There's only four ingredients in a basic recipe for macaron cookies. But those four pack a fantastic punch.
The almond flour, egg whites and sugar - they marry together in sweet symphony. The flavor is punctuated by harmonious notes of sweet and savory.
And that's just the cookie.
The filling - which can be completely unique to the creator - offers up an entirely new level of delight.
The simplicity of these little treats, however, is deceiving. Worth the time? That's subjective.
After four hours, nine dirty bowls, three sticky spatulas and a thin coating of powdered sugar on every surface of my kitchen, I'd do it all over again - and again.
It's absolutely worth it.
So I've compiled what worked for me, and what didn't. The pitfalls and potential solutions.
My macarons didn't turn out looking like the color-punctuated ones found in Parisian pastry windows. They certainly wouldn't be fit for the kings and queens of the 16th century, who elevated them to a "prized delicacy."
But they tasted good, really good.
It's easy to taste why these are growing rapidly in popularity and commonly being called the next "cupcake" by food enthusiasts.
The final product is best once chilled overnight, then eaten the next day at room temperature. So I hear. Ours didn't last that long.
2 ¼ cups confectioners' sugar
2 cups almond flour
2 tablespoons granulated sugar
5 egg whites, room temperature (best if aged overnight)
1. Preheat the oven to 320. Combine the confectioners' sugar and almond flour in a medium bowl. If grinding your own nuts, combine nuts and a cup of confectioners' sugar in the bowl of a food processor and grind until nuts are very fine and powdery. Sift to remove chunks. Set aside.
2. Beat the egg whites in the clean dry bowl of a stand mixer until they hold soft peaks. Slowly add the granulated sugar and beat until the mixture holds stiff peaks.
3. Add a third of the almond flour mixture into the meringue and fold gently to combine. If you are planning on adding zest or other flavorings to the batter, now is the time. Sift in the remaining almond flour in two batches. Be gentle! Don't overfold, but fully incorporate your ingredients.
4. Spoon the mixture into a pastry bag fitted with a plain half-inch tip (Ateco #806). You can also use a Ziploc bag with a corner cut off (don't cut the corner until it's filled). It's easiest to fill your bag if you stand it up in a tall glass and fold the top down before spooning in the batter.
5. Pipe one-inch-sized mounds of batter onto baking sheets lined with nonstick liners (or parchment paper, do not use wax paper - I did and found myself picking tiny pieces of wax off the cookie bases).
6. Let them rest at room temperature for about 30 minutes. Bake the macaroon for 15-25 minutes. Check to see if macarons are done by grabbing the top of one macaron and trying to shake it. They are done when the top barely slides against the skirt. If they are not done, extend baking time by two minutes intervals, checking after each extension.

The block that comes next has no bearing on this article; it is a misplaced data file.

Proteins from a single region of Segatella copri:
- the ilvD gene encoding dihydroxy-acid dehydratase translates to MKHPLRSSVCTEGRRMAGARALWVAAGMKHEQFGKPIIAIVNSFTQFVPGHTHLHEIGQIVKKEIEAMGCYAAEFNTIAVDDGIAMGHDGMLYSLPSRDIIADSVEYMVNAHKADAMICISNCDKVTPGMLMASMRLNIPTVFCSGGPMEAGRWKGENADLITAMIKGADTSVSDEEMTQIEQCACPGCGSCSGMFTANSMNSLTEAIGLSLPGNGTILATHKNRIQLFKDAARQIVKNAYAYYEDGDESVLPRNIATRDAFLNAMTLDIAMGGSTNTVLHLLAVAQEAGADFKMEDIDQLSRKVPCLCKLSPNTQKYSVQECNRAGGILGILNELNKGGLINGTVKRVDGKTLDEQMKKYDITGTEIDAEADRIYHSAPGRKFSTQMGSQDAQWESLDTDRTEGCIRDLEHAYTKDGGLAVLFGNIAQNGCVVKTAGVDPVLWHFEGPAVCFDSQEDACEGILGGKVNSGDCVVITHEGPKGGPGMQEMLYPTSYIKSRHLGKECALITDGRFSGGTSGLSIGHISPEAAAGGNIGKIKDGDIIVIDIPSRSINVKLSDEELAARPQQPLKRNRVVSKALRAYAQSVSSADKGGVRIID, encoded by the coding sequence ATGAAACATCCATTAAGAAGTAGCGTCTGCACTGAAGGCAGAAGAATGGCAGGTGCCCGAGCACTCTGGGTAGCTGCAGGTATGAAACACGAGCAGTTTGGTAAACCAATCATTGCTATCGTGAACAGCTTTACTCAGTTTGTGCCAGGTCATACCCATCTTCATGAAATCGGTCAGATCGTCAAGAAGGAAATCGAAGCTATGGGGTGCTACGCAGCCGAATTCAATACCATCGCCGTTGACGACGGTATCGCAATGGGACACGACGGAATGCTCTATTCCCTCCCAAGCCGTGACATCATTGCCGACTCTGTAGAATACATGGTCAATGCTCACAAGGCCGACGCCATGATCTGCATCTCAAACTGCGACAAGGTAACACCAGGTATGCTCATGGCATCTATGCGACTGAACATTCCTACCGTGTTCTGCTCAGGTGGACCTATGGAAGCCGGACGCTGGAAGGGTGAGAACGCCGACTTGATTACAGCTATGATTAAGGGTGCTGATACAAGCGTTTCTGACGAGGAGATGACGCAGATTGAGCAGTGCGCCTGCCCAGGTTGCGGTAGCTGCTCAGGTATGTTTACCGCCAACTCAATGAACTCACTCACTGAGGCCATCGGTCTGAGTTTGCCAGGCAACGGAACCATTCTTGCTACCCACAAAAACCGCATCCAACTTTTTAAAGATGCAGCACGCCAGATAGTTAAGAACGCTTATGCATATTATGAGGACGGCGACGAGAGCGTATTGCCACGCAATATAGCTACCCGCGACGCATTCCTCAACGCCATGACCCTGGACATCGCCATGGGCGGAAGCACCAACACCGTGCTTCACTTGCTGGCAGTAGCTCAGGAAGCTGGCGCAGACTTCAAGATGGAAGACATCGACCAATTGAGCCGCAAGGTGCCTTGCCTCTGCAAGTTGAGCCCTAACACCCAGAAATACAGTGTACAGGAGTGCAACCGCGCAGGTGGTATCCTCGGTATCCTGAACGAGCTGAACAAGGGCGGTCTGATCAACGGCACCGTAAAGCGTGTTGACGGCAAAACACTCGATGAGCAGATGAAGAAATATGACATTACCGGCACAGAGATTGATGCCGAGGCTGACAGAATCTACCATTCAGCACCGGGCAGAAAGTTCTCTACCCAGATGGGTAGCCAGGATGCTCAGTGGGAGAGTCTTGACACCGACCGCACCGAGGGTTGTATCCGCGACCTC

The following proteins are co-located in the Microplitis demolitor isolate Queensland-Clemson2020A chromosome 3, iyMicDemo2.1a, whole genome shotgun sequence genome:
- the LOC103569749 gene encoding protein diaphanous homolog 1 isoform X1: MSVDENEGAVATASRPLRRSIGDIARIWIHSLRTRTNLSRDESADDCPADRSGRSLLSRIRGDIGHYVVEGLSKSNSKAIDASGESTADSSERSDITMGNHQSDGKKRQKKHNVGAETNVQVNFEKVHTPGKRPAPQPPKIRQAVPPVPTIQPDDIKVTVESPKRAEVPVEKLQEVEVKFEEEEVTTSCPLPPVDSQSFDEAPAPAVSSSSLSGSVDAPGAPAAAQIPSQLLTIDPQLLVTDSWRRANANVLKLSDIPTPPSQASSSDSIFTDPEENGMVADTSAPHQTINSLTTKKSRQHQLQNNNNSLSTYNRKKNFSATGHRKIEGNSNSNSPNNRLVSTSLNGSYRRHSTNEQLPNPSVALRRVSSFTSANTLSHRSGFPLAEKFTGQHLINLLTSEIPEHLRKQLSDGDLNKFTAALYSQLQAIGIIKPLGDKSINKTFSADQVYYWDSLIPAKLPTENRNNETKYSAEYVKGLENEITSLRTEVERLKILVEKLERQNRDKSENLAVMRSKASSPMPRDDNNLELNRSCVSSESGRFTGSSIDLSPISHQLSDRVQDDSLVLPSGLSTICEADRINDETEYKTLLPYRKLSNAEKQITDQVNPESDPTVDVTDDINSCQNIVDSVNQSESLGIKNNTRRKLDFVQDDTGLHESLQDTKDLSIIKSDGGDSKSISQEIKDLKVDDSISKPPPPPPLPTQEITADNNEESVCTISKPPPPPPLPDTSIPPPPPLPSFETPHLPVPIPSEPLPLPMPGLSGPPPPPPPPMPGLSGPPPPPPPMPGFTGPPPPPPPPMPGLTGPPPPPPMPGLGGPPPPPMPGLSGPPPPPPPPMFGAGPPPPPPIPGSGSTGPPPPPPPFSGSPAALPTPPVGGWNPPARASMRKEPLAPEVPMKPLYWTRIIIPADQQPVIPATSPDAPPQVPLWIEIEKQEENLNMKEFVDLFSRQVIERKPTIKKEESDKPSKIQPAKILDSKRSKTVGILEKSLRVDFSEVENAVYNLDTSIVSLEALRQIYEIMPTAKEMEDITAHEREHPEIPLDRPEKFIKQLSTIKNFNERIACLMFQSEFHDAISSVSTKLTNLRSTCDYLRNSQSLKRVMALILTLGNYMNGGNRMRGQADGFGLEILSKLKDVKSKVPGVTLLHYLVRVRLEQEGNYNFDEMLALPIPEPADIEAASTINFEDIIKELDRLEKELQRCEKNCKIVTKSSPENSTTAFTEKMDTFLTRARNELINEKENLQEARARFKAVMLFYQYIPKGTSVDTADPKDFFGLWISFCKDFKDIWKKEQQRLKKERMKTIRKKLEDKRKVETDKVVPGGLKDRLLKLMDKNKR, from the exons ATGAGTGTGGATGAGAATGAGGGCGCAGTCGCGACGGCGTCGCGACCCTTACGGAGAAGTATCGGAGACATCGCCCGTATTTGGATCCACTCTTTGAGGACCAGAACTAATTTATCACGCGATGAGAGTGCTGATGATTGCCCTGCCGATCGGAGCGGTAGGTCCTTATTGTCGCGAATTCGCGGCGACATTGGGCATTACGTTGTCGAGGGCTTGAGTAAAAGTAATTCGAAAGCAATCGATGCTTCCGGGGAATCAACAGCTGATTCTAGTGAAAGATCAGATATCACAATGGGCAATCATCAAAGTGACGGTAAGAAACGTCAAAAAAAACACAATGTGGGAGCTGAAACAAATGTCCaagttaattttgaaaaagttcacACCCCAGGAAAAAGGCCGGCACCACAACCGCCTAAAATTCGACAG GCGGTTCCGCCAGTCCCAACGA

7. Slide mat and cookies onto a cooling rack. Once completely cool, flip cookies over to begin filling.
Theoretically, this yields 10 dozen macarons. My own attempts yielded 2 dozen filled, sandwiched cookies. Some were lost to collapsed caps, others to the husband who hovered nearby.
For the filling I merely used a frosting recipe because late into the evening I realized I didn't have the ingredients for the chocolate ganache I had intended to make.
Below are two fillings: The dark chocolate frosting (I used) and a chocolate ganache.
Dark chocolate frosting:
½ cup butter (1 stick)
⅔ cup dark cocoa powder
3 cups powdered sugar
⅓ cup milk
pinch of salt
1 tsp vanilla (optional)
1. Melt butter, then add cocoa powder. Combine completely
2. Add salt. Then, alternate adding the milk and powdered sugar, until smooth.
3. Add vanilla if desired.
4. If needed, add more milk by one tablespoon at a time until consistency is spreadable.
8 ounces bittersweet chocolate, preferably Valrhona Guanaja, finely chopped
1 cup heavy cream
4 Tbs unsalted butter, at room temperature
1. Place the chocolate in a bowl that's large enough to hold the ingredients and keep it close at hand. Bring the cream to a full boil in a heavy-bottomed saucepan. While the cream is coming to the boil, work the butter with a rubber spatula until it is very soft and creamy. Keep the butter aside for the moment.
2. While the cream is at the boil, remove the pan from the heat and, working with the rubber spatula, gently stir the cream into the chocolate. Start stirring in the center of the mixture and work your way out in widening concentric circles. Continue to stir - without creating bubbles - until the chocolate is completely melted and the mixture is smooth. Leave the bowl on the counter for a minute or two to cool the mixture down a little before adding the butter.
3. Add the butter to the mixture in two additions, mixing with the spatula from the center of the mixture out in widening concentric circles. When the butter is fully incorporated, the ganache should be smooth and glossy. Depending on what you're making with the ganache, you can use it now, leave it on the counter to set to a spreadable or pipeable consistency (a process that could take over an hour, depending on your room's temperature) or chill it in the refrigerator, stirring now and then. (If the ganache chills too much and becomes too firm, you can give it a very quick zap in the microwave to bring it back to the desired consistency, or just let it stand at room temperature.)